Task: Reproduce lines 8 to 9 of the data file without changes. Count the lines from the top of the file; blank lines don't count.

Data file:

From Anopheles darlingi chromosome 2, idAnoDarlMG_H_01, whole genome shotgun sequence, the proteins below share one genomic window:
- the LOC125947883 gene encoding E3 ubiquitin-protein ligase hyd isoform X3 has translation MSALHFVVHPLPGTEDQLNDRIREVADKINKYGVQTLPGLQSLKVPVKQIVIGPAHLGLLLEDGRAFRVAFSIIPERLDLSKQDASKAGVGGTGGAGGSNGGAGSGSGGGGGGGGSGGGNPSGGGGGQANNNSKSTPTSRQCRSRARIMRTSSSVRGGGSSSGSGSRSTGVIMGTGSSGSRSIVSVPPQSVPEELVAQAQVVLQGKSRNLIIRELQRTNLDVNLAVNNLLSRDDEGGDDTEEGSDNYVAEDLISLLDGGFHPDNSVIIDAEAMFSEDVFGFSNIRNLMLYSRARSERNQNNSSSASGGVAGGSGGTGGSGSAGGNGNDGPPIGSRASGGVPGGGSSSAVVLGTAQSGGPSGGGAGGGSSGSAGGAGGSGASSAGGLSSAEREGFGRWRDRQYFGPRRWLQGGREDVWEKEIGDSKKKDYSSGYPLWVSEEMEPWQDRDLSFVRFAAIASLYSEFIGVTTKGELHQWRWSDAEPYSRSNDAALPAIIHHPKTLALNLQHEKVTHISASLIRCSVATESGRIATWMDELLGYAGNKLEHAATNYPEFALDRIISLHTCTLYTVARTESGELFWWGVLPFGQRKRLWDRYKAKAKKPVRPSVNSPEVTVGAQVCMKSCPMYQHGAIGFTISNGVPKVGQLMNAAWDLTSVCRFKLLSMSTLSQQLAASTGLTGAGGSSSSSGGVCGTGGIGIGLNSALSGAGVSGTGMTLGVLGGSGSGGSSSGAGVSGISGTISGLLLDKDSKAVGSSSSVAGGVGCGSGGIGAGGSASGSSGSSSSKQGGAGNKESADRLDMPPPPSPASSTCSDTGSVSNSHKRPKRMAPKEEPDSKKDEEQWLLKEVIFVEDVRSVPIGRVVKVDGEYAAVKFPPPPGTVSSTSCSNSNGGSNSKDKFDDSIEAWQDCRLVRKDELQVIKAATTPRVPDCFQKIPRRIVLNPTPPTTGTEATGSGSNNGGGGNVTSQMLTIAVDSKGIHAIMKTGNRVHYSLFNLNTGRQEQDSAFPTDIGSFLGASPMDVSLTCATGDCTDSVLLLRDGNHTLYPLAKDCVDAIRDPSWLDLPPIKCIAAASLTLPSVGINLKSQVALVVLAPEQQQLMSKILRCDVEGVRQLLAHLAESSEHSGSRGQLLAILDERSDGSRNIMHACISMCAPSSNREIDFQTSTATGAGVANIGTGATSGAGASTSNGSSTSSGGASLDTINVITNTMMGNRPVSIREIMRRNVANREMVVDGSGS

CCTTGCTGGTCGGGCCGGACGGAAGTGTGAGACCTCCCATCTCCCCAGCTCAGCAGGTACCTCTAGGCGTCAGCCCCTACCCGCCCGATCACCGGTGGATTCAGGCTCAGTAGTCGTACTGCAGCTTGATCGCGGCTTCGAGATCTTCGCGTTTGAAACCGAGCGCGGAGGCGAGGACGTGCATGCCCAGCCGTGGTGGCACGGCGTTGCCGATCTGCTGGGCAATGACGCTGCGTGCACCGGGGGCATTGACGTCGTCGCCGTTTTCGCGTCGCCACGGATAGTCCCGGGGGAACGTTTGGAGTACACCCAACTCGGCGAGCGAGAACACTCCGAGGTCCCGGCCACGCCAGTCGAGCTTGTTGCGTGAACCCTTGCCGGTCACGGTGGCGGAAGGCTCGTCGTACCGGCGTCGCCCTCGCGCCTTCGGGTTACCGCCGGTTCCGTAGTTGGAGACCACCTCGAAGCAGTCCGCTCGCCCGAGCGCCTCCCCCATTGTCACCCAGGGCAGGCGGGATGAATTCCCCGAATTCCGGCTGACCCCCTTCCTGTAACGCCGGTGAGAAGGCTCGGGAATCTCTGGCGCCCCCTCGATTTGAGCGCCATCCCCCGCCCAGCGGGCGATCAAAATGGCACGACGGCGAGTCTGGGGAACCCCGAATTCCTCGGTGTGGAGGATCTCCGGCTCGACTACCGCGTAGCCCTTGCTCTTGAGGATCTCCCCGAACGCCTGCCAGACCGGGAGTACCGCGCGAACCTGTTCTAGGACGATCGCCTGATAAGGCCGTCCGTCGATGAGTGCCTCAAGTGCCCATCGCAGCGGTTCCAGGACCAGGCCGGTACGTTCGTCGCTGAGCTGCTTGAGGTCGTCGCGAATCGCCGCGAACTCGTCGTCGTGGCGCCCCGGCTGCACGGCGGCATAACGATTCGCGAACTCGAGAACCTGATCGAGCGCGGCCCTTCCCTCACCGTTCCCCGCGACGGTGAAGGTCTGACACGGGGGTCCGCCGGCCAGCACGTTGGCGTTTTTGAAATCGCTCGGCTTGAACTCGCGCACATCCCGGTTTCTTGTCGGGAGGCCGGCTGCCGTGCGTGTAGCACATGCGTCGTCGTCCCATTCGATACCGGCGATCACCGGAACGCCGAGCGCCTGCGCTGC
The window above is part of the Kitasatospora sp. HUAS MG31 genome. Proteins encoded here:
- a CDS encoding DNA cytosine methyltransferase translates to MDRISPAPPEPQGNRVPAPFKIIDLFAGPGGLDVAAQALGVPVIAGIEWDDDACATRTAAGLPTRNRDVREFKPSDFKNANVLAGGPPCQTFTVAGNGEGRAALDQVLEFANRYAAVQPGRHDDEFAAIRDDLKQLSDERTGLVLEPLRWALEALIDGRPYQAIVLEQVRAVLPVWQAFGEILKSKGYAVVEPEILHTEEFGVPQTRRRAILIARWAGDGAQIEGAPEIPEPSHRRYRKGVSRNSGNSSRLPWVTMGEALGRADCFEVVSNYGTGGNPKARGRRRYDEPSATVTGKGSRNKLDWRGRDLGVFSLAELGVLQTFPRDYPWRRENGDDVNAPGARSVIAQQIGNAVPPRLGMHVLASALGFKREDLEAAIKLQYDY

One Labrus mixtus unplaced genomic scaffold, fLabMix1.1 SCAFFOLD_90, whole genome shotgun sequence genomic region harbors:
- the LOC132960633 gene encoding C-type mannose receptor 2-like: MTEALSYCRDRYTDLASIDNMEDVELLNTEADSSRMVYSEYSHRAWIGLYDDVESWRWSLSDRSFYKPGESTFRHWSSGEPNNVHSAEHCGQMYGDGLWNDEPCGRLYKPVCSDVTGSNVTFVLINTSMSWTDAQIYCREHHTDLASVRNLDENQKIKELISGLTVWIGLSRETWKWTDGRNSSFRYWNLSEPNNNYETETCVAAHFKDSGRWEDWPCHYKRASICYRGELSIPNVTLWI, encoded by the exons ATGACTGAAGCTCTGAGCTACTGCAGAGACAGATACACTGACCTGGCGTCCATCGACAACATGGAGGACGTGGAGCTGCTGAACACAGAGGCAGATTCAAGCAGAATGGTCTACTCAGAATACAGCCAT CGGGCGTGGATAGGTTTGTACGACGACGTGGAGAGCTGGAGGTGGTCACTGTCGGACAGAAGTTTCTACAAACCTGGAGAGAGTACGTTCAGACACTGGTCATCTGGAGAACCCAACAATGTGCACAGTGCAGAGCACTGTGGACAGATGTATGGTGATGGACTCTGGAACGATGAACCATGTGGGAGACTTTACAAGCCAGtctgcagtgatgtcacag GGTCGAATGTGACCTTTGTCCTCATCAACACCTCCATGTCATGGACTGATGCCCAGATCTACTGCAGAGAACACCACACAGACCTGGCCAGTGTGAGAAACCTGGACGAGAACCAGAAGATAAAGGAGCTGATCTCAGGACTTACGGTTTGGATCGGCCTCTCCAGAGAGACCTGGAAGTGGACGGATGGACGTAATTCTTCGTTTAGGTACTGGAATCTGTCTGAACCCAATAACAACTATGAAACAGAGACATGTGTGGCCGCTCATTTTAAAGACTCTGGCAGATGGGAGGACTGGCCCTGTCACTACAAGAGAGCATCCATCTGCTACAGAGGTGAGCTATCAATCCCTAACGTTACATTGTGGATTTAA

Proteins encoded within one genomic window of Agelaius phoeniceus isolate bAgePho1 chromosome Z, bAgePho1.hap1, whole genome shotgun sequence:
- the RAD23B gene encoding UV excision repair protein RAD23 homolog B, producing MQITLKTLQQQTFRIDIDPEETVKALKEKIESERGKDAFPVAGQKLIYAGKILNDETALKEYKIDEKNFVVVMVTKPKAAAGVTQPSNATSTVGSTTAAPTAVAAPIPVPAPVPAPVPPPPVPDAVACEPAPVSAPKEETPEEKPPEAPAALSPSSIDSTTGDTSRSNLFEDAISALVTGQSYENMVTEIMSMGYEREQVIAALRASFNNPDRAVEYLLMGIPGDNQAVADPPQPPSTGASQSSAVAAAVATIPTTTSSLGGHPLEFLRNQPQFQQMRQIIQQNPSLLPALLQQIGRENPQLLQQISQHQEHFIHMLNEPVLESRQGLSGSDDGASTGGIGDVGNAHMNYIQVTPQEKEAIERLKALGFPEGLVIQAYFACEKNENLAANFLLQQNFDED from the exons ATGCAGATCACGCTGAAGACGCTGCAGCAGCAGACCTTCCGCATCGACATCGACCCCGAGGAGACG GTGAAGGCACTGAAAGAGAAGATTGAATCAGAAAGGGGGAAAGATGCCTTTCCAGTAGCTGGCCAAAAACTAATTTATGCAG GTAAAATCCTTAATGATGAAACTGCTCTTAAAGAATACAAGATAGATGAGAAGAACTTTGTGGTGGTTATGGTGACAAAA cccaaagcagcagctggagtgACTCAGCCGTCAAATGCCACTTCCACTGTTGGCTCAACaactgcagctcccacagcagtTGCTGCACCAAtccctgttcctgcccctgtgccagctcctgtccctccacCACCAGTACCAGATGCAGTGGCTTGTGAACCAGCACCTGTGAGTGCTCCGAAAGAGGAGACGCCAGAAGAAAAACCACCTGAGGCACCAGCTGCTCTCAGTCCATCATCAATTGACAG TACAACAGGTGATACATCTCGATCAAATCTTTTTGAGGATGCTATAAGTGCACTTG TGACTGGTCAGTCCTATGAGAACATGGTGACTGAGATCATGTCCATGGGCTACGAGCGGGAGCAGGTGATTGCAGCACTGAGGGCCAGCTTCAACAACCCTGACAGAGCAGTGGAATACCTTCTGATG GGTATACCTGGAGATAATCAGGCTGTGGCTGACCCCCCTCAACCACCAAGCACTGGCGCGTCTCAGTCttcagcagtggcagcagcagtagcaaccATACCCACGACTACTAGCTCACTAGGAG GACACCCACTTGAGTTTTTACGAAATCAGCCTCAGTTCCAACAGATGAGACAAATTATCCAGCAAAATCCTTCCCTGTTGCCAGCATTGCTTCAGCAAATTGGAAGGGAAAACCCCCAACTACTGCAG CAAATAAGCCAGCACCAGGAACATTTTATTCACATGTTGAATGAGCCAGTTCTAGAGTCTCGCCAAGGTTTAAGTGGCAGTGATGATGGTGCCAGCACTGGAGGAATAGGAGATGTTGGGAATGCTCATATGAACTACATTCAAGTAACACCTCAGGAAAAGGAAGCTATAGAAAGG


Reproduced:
Proteins encoded within one genomic window of Agelaius phoeniceus isolate bAgePho1 chromosome Z, bAgePho1.hap1, whole genome shotgun sequence:
- the RAD23B gene encoding UV excision repair protein RAD23 homolog B, producing MQITLKTLQQQTFRIDIDPEETVKALKEKIESERGKDAFPVAGQKLIYAGKILNDETALKEYKIDEKNFVVVMVTKPKAAAGVTQPSNATSTVGSTTAAPTAVAAPIPVPAPVPAPVPPPPVPDAVACEPAPVSAPKEETPEEKPPEAPAALSPSSIDSTTGDTSRSNLFEDAISALVTGQSYENMVTEIMSMGYEREQVIAALRASFNNPDRAVEYLLMGIPGDNQAVADPPQPPSTGASQSSAVAAAVATIPTTTSSLGGHPLEFLRNQPQFQQMRQIIQQNPSLLPALLQQIGRENPQLLQQISQHQEHFIHMLNEPVLESRQGLSGSDDGASTGGIGDVGNAHMNYIQVTPQEKEAIERLKALGFPEGLVIQAYFACEKNENLAANFLLQQNFDED from the exons ATGCAGATCACGCTGAAGACGCTGCAGCAGCAGACCTTCCGCATCGACATCGACCCCGAGGAGACG GTGAAGGCACTGAAAGAGAAGATTGAATCAGAAAGGGGGAAAGATGCCTTTCCAGTAGCTGGCCAAAAACTAATTTATGCAG GTAAAATCCTTAATGATGAAACTGCTCTTAAAGAATACAAGATAGATGAGAAGAACTTTGTGGTGGTTATGGTGACAAAA cccaaagcagcagctggagtgACTCAGCCGTCAAATGCCACTTCCACTGTTGGCTCAACaactgcagctcccacagcagtTGCTGCACCAAtccctgttcctgcccctgtgccagctcctgtccctccacCACCAGTACCAGATGCAGTGGCTTGTGAACCAGCACCTGTGAGTGCTCCGAAAGAGGAGACGCCAGAAGAAAAACCACCTGAGGCACCAGCTGCTCTCAGTCCATCATCAATTGACAG TACAACAGGTGATACATCTCGATCAAATCTTTTTGAGGATGCTATAAGTGCACTTG TGACTGGTCAGTCCTATGAGAACATGGTGACTGAGATCATGTCCATGGGCTACGAGCGGGAGCAGGTGATTGCAGCACTGAGGGCCAGCTTCAACAACCCTGACAGAGCAGTGGAATACCTTCTGATG GGTATACCTGGAGATAATCAGGCTGTGGCTGACCCCCCTCAACCACCAAGCACTGGCGCGTCTCAGTCttcagcagtggcagcagcagtagcaaccATACCCACGACTACTAGCTCACTAGGAG GACACCCACTTGAGTTTTTACGAAATCAGCCTCAGTTCCAACAGATGAGACAAATTATCCAGCAAAATCCTTCCCTGTTGCCAGCATTGCTTCAGCAAATTGGAAGGGAAAACCCCCAACTACTGCAG CAAATAAGCCAGCACCAGGAACATTTTATTCACATGTTGAATGAGCCAGTTCTAGAGTCTCGCCAAGGTTTAAGTGGCAGTGATGATGGTGCCAGCACTGGAGGAATAGGAGATGTTGGGAATGCTCATATGAACTACATTCAAGTAACACCTCAGGAAAAGGAAGCTATAGAAAGG